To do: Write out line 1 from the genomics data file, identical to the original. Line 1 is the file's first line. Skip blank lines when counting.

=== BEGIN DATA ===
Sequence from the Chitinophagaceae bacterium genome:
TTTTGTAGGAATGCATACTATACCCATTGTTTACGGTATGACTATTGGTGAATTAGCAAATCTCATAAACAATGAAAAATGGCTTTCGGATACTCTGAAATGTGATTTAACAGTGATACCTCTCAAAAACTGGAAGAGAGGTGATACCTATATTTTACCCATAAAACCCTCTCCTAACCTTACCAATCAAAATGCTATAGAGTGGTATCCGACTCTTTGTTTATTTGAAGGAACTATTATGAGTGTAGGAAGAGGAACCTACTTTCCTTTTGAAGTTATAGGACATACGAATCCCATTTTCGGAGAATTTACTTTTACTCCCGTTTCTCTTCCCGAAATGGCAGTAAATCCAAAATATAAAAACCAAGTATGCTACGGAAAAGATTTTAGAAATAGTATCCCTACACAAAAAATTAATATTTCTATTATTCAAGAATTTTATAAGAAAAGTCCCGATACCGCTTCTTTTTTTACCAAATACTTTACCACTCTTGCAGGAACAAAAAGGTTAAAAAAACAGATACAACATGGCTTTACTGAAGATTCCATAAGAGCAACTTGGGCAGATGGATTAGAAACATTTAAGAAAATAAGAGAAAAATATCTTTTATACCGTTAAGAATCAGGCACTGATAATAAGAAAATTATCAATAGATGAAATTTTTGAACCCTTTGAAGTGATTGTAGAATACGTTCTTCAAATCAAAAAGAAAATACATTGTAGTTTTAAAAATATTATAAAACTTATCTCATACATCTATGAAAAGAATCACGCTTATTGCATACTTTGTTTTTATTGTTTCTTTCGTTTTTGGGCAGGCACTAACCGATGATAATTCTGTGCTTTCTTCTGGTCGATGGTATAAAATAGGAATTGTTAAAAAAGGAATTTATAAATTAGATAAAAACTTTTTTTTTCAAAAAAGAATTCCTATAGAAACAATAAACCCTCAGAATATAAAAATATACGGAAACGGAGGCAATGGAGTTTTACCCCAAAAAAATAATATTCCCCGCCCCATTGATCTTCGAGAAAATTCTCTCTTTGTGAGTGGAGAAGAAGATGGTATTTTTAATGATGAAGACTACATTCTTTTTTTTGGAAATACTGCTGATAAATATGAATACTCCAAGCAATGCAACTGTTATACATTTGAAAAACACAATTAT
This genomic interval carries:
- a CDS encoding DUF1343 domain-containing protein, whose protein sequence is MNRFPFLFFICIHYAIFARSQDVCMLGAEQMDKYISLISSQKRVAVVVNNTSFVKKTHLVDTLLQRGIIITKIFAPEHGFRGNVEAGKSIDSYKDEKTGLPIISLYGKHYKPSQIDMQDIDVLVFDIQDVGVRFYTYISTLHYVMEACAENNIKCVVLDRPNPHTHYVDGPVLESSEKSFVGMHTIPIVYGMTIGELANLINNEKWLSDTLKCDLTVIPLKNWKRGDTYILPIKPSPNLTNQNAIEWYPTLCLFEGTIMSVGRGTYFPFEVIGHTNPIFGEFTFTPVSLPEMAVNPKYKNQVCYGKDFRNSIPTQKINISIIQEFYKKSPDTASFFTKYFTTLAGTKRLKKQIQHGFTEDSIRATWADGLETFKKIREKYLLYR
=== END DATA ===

Sequence from the Chitinophagaceae bacterium genome: